Dorset-based ARC Architecture has won approval for a 24-storey housing, hotel and nightclub scheme close to Bournemouth seafront, despite concerns about a lack of affordable housing and its visual impact on the surrounding area.
Developer Fortitudo will knock down the existing buildings on Glen Fern Road, which include a seven-storey car park, a café and a car wash, replacing them with a 14-storey and 24-storey tower. The architect described the 14-storey section as the development's ‘mainstay building’, with a 24-storey tower in the middle.
The scheme includes 494 flats, a 104-room hotel, a multistorey car park and a nightclub and bar. The building will largely be faced with Portland stone. Fortitudo described the turret roofs and dormer windows at the top of the scheme as reminiscent of the area’s Edwardian past.
The developer added that recessed balconies with arched top windows in the top storeys were another nod to traditional architecture in the area.
They also defended the demolition on the grounds that one of the affected buildings had been part-owned by disgraced DJ Jimmy Savile.
Planning officers for Bournemouth, Christchurch and Poole Council recommended refusal of the new building because of its height, and the effect it would have on other buildings nearby, including a loss of sunlight.
The local authority's planners also said the size of the flats – all one or two bedrooms – went against the local development plan.
But councillors nevertheless approved the plans by eight votes to five.
A spokesperson for Historic England said that the organisation was 'disappointed' with the approval, saying: ‘This is a massive building which will dominate and define Bournemouth’s townscape, including key views of the Grade I listed St Peter’s Church from the town’s famous pleasure gardens.
‘We advocate a plan-led approach to tall buildings, and there are a number of areas identified by the council’s local plan where tall buildings could be constructed without compromise to the town’s distinctive character. Glen Fern Road is not amongst them.’
Labour councillor George Farquhar, who voted against the proposals, told the AJ afterwards that the plans were ‘way out of step with the local housing needs’.
He added that affordable properties were ‘sadly severely lacking with so many development proposals and the conurbation has a huge shortfall on affordable housing and social rent.’
ARC director Bradley Cheer said: ‘We worked closely with Fortitudo Property to deliver this regeneration project in the centre of Bournemouth. The key desire was to achieve a landmark building with a sculptural form providing a stark contrast with the sharp edges of the existing building and surrounding vernacular.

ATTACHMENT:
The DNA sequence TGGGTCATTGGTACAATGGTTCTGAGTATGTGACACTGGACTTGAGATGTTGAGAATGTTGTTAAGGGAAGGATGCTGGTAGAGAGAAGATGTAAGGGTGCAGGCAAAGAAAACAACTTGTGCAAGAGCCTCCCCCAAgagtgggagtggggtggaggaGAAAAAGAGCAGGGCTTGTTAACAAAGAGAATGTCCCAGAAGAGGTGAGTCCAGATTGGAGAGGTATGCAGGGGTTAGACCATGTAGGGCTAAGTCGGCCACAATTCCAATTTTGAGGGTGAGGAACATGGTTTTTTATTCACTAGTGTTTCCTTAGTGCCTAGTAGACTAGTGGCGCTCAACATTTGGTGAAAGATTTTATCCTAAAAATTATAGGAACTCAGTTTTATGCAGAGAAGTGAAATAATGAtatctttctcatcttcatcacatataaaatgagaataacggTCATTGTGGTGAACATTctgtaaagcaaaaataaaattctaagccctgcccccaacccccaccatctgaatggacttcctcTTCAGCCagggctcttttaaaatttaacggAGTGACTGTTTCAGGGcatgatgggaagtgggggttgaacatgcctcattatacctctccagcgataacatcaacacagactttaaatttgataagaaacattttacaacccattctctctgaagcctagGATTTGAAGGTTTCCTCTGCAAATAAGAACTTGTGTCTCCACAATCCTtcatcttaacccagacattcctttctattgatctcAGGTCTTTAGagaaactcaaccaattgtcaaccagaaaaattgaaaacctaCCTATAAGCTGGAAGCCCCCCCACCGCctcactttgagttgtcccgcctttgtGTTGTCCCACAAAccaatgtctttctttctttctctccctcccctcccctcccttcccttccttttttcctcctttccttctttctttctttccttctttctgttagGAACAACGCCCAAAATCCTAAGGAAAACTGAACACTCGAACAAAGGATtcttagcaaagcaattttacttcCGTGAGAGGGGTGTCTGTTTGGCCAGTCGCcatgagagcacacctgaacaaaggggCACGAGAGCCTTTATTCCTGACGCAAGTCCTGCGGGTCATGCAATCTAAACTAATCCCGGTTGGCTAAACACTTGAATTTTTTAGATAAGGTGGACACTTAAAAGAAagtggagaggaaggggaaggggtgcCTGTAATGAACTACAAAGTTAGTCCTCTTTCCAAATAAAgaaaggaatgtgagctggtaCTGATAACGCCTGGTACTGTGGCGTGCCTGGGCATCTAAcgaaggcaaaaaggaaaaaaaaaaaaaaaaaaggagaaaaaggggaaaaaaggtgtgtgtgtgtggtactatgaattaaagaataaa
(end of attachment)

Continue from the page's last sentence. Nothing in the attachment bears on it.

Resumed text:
‘The perimeter balconies achieve the curvaceous form in a simplistic manner while offering substantial outside space to all apartments.’
Fortitudo boss Richard Carr pushed back against the objections and said he was ‘completely confused’ by the planners’ criticism of the scheme’s effect on nearby buildings.
‘The current urban context is appalling and in a state of dilapidation,’ he said during the meeting. ‘You'd be forgiven for wondering what context are we trying to integrate with or be sympathetic to. We are simply trying to regenerate this area.’
Carr added that the existing building was ‘once voted one of the ugliest buildings in the United Kingdom’.
Addressing the lack of affordable housing, Carr said that including affordable homes would make the scheme financially unviable. He pointed out that there are thousands of households currently in temporary accommodation in Bournemouth, Christchurch and Poole, which he called ‘unsustainable’. He suggested that building this scheme could free up cheaper homes for people in temporary housing to move into.
Commenting on the lack of family-sized homes in the scheme, Carr insisted that ‘the demand in the town centre is for one and tw0-bedroom apartments’. He also pointed to an ‘unfortunate increase in divorce’ over recent decades as a driver for the growing number of people choosing to live alone, for whom smaller flats would be suitable.
In an unusual tack, he also said his scheme should be approved because one of the existing buildings on the site had been part-owned by the late DJ and serial sex offender Jimmy Savile.
‘We all have opinions about whether statues of historical figures should be pulled down in city centres,’ he said. ‘But I think we can all agree that the legacy of that man, no matter in what form, should be erased completely from the history books.’
As for the lighting impact, Carr told the planning committee: ‘Clearly, any town in the UK that is going through a regeneration phase is going to injure certain lighting levels of certain neighbouring properties.’
He also said that the blocks of flats in Bath Hill Court, approved in the 1930s, were controversial at the time because of their size compared to neighbouring buildings, and yet ‘91 years later the architecture is praised’.
Also speaking at the planning meeting, Paul Kinvig, the head of the Bournemouth business improvement district, said the development would help make Bournemouth an attractive place for people to come to all year round.
He added: ‘Our towns and cities are almost going back to where they were in the Middle Ages, which is where people gathered and people lived.’
Urging the committee to approve the scheme, Kinvig said: ‘We need to be brave. Pandemics, cost of living crises, climate crises are no respecters of policy. I wouldn't suggest anything other than be brave.’